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April 26–May 21, 2023

To enter the realm of visual art, to step up to the surface and contents of an artwork, is to step through and into the galaxy of a culture on the whole. Darin Cooper’s activity as an artist reflects a profound and resplendent understanding of this fact—genetically, generatively connected to the languages and movements of the moving image, music, sport, food, design, and onward. Herein Cooper opens up painting as a process of both image- and object-making; a creative practice suffused with personal freedom and style, sound, and spiritual release. Ain't no place like home marks the artist's first solo exhibition.


Born in Newport News, Virginia, Cooper’s work is heavily influenced by Black Southern Culture in specific, where the Church, rap music, family, and the legacies of American slavery are ubiquitous. Working primarily in acrylics, Cooper produces rich signatures of color while using rubbing alcohol to disintegrate parts of the original pigment, creating a circuit of layered jewel tones—what he refers to as a “glaze.” Often this surface is accompanied by a silkscreened image and collaged inkjet prints, which become integrated into the broader wash that continues to accrue around them. Through these gestures Cooper’s work actively contemplates lineage and memory, as well as its erasure, mourning, and celebration. 


Against a golden yellow ground, Grown folk business features a glowing silkscreened stack of Monobloc chairs; a staple in rural America backyards and symbol of Southern cookout culture, as well as the souls who have sat in them. For Cooper, family cookouts were a continuous celebratory routine—whether birthday parties, family reunions, or deaths. “Listening to famous R&B and hip hop songs while my uncles are on the grill cooking BBQ. My aunties around the table drinking and telling stories of loved ones who passed. For us and many other African Americans in the South, this was a place of congregation.” An affectionate proxy for Cooper’s father and uncles, the African figure stands with a toothpick in its mouth and towel as protection and shade from the Southern heat.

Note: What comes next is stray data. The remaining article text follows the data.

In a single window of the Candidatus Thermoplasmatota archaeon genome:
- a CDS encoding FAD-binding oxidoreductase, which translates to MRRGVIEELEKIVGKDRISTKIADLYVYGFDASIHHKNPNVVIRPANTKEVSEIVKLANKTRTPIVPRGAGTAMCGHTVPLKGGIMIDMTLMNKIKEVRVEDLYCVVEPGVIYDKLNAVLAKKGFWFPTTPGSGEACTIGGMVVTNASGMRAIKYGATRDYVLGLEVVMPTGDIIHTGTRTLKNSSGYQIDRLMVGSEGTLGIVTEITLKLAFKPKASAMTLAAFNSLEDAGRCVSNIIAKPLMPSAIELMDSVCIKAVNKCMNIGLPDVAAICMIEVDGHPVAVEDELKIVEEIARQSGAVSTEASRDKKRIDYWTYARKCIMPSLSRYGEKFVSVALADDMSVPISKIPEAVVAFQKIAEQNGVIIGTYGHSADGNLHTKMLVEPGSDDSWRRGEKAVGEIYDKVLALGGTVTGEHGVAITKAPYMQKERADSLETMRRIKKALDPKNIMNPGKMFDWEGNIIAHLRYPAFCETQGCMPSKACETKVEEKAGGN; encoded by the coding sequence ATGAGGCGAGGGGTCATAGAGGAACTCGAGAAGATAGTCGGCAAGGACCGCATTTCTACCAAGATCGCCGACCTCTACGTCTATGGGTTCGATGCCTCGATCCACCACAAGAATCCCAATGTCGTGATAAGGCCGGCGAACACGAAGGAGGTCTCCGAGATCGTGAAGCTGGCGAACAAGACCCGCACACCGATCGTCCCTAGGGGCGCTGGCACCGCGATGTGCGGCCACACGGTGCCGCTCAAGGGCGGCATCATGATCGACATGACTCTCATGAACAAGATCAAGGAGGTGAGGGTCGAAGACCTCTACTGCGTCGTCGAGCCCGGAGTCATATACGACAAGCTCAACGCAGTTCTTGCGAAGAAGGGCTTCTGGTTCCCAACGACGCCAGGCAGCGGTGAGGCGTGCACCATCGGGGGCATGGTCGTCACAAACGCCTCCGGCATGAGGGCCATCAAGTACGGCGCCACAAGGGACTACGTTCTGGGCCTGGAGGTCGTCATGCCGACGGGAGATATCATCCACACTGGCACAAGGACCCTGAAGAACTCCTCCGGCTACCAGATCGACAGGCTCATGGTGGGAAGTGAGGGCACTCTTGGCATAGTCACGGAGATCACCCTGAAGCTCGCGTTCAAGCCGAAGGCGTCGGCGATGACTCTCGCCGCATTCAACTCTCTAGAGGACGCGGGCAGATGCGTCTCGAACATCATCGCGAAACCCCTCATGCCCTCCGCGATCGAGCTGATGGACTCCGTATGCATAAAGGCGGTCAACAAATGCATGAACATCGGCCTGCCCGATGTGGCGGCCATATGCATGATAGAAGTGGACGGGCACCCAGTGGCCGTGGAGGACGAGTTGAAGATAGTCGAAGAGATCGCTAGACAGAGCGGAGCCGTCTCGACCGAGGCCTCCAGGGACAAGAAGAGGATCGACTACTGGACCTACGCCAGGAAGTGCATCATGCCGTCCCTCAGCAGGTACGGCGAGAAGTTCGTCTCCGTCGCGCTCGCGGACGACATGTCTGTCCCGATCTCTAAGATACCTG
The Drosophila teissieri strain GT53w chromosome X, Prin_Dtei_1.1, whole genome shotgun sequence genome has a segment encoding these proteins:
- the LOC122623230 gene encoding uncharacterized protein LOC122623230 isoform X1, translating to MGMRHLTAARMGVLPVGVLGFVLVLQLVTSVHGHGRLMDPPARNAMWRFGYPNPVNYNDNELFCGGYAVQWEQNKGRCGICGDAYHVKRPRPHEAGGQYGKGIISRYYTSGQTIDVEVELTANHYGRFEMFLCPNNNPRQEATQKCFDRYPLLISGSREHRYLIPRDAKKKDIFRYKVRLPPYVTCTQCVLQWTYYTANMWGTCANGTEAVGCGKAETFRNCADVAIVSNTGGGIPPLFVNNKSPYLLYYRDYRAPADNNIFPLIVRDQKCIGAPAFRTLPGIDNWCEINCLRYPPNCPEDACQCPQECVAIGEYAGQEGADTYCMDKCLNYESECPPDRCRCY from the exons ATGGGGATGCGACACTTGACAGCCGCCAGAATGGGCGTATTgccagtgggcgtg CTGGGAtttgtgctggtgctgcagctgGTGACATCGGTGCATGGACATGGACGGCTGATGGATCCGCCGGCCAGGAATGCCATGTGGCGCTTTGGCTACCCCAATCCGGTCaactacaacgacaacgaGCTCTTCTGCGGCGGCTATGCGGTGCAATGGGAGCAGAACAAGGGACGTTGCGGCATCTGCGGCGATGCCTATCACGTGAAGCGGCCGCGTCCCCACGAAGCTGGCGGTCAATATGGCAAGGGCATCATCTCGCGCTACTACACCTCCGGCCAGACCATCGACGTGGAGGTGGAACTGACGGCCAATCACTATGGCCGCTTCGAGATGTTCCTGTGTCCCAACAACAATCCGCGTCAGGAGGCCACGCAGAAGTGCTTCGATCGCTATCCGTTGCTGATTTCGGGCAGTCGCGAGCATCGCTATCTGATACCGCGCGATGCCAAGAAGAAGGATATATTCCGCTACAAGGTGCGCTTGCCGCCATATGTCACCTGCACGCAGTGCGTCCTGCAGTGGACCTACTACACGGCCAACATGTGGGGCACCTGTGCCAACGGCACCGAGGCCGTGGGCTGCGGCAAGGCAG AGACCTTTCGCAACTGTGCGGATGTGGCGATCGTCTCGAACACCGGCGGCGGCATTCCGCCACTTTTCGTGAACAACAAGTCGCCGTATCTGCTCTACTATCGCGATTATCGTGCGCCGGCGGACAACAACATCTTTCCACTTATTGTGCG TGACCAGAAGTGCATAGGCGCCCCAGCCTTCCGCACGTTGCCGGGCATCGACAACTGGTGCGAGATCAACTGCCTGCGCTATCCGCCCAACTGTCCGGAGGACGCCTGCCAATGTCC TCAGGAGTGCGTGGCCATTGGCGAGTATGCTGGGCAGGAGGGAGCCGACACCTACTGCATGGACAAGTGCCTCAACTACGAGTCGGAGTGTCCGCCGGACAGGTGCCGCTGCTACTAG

With Stairway to Heaven, the connection to family abounds in reference to the presence of religion in the artist’s upbringing, with memory of attending church with his mother and older brother. This luminous stairway also draws biblical reference to Jacob's Ladder—the mythic passage from earth to heaven and representation of ascension to a higher dimension. With musical overtones, the presence of trumpets in this work symbolizes judgment day, also doubling as a reference to one of the first African American spirituals hummed by slaves since they were prohibited from speak while working.


Elsewhere, a work like Inner city blues (Rip Micah) engages dance in correlation with rap music—particularly the globally proliferation of viral dances that ultimately originate start in the South. Dances like “hitting the folks” or the “Nae Nae” were a big part of the artist’s own youth. “After school I would always see my peers doing these dances in the school parking lot while blasting popular rap songs. Growing up in an environment where there was a lot of violence, dancing was a way for kids to escape their situation.” The work’s title also references the iconic song by soul artist Marvin Gaye. Indeed Cooper’s title for this exhibition, Ain’t no place like home, speaks to these various, plentiful, and personal locations within the work and the world.


Darin Cooper (b. 2000) holds a BFA from the School of Visual Arts, New York and has exhibited at venues including Bode Projects, Grove Collective, Seville Gallery, and Andrea Festa Fine Art. He was recently a resident artist at The Macedonia Institute.



Photography: Jason Mandella

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